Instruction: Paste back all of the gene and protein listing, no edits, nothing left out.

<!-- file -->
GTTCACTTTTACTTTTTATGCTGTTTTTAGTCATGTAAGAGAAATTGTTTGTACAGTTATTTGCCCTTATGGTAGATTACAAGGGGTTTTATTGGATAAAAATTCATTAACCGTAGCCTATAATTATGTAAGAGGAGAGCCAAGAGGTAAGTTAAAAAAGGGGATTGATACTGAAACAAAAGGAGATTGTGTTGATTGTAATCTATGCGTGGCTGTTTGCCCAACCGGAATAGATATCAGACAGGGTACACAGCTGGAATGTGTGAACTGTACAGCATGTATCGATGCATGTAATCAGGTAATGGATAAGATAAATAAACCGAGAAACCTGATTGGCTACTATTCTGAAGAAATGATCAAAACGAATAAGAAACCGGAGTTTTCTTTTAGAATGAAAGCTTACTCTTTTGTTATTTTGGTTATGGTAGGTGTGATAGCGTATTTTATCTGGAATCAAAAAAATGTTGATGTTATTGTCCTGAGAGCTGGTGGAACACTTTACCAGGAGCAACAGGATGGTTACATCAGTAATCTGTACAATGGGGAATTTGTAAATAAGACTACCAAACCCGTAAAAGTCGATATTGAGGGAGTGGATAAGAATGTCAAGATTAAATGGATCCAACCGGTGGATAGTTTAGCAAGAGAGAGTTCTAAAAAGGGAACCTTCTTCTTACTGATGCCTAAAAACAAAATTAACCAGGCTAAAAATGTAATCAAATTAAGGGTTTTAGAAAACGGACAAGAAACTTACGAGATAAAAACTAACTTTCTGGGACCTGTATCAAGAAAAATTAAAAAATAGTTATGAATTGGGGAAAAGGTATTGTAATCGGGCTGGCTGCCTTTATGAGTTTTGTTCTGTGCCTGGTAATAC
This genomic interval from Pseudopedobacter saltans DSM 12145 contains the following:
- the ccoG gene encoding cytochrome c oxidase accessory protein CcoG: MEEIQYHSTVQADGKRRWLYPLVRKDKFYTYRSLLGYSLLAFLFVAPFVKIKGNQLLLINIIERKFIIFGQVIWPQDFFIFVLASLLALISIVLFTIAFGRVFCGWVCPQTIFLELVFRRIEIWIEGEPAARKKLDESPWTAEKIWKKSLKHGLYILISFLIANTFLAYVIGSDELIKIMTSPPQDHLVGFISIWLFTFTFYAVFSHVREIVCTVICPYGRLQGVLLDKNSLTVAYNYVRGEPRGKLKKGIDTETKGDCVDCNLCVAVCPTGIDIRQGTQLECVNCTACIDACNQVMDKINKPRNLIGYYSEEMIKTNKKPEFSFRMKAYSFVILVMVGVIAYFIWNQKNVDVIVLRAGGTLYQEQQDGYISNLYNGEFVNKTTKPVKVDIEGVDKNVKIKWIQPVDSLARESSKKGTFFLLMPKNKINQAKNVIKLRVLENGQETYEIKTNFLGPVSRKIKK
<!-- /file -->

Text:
GTTCACTTTTACTTTTTATGCTGTTTTTAGTCATGTAAGAGAAATTGTTTGTACAGTTATTTGCCCTTATGGTAGATTACAAGGGGTTTTATTGGATAAAAATTCATTAACCGTAGCCTATAATTATGTAAGAGGAGAGCCAAGAGGTAAGTTAAAAAAGGGGATTGATACTGAAACAAAAGGAGATTGTGTTGATTGTAATCTATGCGTGGCTGTTTGCCCAACCGGAATAGATATCAGACAGGGTACACAGCTGGAATGTGTGAACTGTACAGCATGTATCGATGCATGTAATCAGGTAATGGATAAGATAAATAAACCGAGAAACCTGATTGGCTACTATTCTGAAGAAATGATCAAAACGAATAAGAAACCGGAGTTTTCTTTTAGAATGAAAGCTTACTCTTTTGTTATTTTGGTTATGGTAGGTGTGATAGCGTATTTTATCTGGAATCAAAAAAATGTTGATGTTATTGTCCTGAGAGCTGGTGGAACACTTTACCAGGAGCAACAGGATGGTTACATCAGTAATCTGTACAATGGGGAATTTGTAAATAAGACTACCAAACCCGTAAAAGTCGATATTGAGGGAGTGGATAAGAATGTCAAGATTAAATGGATCCAACCGGTGGATAGTTTAGCAAGAGAGAGTTCTAAAAAGGGAACCTTCTTCTTACTGATGCCTAAAAACAAAATTAACCAGGCTAAAAATGTAATCAAATTAAGGGTTTTAGAAAACGGACAAGAAACTTACGAGATAAAAACTAACTTTCTGGGACCTGTATCAAGAAAAATTAAAAAATAGTTATGAATTGGGGAAAAGGTATTGTAATCGGGCTGGCTGCCTTTATGAGTTTTGTTCTGTGCCTGGTAATAC
This genomic interval from Pseudopedobacter saltans DSM 12145 contains the following:
- the ccoG gene encoding cytochrome c oxidase accessory protein CcoG: MEEIQYHSTVQADGKRRWLYPLVRKDKFYTYRSLLGYSLLAFLFVAPFVKIKGNQLLLINIIERKFIIFGQVIWPQDFFIFVLASLLALISIVLFTIAFGRVFCGWVCPQTIFLELVFRRIEIWIEGEPAARKKLDESPWTAEKIWKKSLKHGLYILISFLIANTFLAYVIGSDELIKIMTSPPQDHLVGFISIWLFTFTFYAVFSHVREIVCTVICPYGRLQGVLLDKNSLTVAYNYVRGEPRGKLKKGIDTETKGDCVDCNLCVAVCPTGIDIRQGTQLECVNCTACIDACNQVMDKINKPRNLIGYYSEEMIKTNKKPEFSFRMKAYSFVILVMVGVIAYFIWNQKNVDVIVLRAGGTLYQEQQDGYISNLYNGEFVNKTTKPVKVDIEGVDKNVKIKWIQPVDSLARESSKKGTFFLLMPKNKINQAKNVIKLRVLENGQETYEIKTNFLGPVSRKIKK